Current system A-OK

By A.M. Counsell

Editors, the Gauntlet,

Re: "Proportional representation worth a closer look" Nov. 2, 2000

Proportional representation means hung parliaments and governments by coalition, which are neither proportional, nor representative.

Oliver Letwin, a British constitution expert, refers to the absence of "proportionality of power" under coalition government evidenced by small parties remaining part of
European governments for decades with around 10 per cent of the vote. Larger parties can be completely voiceless. Politically, this is the proverbial tail wagging the dog.

Coalition governments are unstable. Italy has had more than 50 governments since WWII. Israel is just a little better.

Accountability is the cornerstone of democracy. Using first past the post, we vote for a candidate and a manifesto. We can measure performance against manifesto promises. Under PR, accountability is blurred, since no single party is in power. Under FPTP, we choose a candidate. Most PR ballots show just parties. This means we can’t select an actual person. So, if the party decides to have a crook on their team, you can’t do much about it.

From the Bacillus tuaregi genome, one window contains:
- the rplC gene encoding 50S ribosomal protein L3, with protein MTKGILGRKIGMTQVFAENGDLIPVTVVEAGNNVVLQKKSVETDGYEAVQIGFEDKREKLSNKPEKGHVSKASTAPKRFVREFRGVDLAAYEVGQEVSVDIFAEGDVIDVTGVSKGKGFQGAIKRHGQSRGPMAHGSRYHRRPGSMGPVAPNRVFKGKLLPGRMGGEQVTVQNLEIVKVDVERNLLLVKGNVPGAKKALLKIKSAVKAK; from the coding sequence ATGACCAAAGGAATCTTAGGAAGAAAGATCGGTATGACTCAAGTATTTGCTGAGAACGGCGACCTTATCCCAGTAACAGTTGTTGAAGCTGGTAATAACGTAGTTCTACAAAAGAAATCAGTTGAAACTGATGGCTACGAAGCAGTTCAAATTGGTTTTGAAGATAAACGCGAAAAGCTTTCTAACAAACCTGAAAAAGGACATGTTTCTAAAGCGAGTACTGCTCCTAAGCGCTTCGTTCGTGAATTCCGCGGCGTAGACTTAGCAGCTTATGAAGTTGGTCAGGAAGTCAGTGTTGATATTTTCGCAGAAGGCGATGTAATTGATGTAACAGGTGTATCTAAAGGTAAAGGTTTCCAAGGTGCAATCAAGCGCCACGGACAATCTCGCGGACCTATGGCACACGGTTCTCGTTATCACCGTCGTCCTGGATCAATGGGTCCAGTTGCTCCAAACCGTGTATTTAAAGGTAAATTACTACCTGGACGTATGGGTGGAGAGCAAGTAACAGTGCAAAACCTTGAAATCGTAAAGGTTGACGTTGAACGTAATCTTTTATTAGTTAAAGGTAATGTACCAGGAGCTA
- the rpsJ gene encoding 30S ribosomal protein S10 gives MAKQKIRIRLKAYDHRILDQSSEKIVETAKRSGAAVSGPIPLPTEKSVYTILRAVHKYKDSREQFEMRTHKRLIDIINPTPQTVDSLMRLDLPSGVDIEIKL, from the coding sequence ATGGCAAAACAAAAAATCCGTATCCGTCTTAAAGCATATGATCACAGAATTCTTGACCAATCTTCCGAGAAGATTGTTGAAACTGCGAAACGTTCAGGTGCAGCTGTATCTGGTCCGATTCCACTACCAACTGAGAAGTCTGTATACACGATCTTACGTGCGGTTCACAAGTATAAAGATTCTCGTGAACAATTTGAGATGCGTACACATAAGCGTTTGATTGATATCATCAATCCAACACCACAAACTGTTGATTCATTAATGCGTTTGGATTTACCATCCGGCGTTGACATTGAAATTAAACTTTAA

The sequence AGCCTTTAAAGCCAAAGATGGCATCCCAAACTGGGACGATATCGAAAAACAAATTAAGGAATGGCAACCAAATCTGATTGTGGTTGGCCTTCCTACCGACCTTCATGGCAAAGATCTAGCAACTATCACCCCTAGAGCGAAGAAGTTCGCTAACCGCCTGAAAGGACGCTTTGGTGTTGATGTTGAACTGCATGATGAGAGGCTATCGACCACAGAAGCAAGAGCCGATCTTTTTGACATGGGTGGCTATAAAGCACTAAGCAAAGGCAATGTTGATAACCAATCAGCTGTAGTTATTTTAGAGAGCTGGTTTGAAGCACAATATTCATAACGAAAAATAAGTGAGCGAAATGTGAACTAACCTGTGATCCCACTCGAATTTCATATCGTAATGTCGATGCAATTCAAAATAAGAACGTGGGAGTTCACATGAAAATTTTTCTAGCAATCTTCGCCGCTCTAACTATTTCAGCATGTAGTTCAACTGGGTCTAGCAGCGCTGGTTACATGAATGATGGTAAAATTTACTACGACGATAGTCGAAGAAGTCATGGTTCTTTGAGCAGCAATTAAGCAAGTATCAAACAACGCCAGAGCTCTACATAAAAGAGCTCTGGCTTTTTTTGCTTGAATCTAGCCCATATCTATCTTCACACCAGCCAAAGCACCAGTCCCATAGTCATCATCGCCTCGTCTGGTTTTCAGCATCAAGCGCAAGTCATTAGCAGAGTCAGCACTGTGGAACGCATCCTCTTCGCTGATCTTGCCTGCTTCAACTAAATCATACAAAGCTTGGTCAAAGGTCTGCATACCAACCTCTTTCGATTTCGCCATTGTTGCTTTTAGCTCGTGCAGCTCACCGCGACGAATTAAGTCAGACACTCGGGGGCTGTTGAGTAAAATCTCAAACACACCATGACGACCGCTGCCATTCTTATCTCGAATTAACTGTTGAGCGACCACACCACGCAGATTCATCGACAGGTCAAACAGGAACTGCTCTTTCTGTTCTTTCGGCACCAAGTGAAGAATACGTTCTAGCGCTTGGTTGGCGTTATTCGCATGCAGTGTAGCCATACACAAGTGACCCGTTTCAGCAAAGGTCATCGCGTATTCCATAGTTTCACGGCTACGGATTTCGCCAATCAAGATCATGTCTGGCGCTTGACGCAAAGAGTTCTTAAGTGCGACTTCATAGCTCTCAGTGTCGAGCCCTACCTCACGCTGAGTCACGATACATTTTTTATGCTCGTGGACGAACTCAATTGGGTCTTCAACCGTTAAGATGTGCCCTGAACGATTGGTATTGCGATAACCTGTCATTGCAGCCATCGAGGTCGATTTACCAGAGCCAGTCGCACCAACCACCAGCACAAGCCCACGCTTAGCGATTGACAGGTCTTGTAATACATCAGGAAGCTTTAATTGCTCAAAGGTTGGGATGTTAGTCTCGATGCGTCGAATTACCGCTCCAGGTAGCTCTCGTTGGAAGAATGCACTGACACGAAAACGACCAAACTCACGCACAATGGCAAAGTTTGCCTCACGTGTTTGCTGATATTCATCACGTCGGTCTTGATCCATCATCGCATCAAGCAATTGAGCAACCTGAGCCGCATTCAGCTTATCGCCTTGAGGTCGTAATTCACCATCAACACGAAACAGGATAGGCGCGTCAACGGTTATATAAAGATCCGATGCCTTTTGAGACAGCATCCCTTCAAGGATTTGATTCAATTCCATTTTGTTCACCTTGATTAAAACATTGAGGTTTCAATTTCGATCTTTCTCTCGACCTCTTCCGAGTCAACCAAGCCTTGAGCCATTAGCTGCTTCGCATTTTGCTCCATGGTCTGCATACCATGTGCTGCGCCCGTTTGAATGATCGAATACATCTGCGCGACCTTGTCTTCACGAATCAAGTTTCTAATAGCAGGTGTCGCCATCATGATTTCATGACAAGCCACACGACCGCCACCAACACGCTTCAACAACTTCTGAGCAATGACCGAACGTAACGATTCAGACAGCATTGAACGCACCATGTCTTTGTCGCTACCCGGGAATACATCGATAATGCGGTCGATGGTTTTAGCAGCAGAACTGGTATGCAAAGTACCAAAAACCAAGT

You probably understand FPTP. Whoever has the most votes in a constituency wins. Easy. PR systems are complicated. The most abstract is Single Transferable Vote. It is, quite literally, mind-boggling. According to the 1998 Royal Commission Jenkins Report which analysed alternatives to FPTP in Britain, "The counting is incontestably opaque" and the ballot "resembles a caricature of an over-zealous America breakfast waiter going on posing an indefinite number of unwanted options" to the point where "it becomes both an exasperation and an incitement to the giving of random answers [by the voter]."

So, under PR, we must accept that many people won’t understand the ballot paper, or how the people in government got there.

What about time? The results of a FPTP election can be calculated within 24 hours, but it can take up to a week to calculate the results of a PR election, and then months of horse-trading before a working government is set up. You might as well just extend the current summer recess by a couple of months.

First past the post is by no means perfect, but it’s the lesser of the electoral evils.

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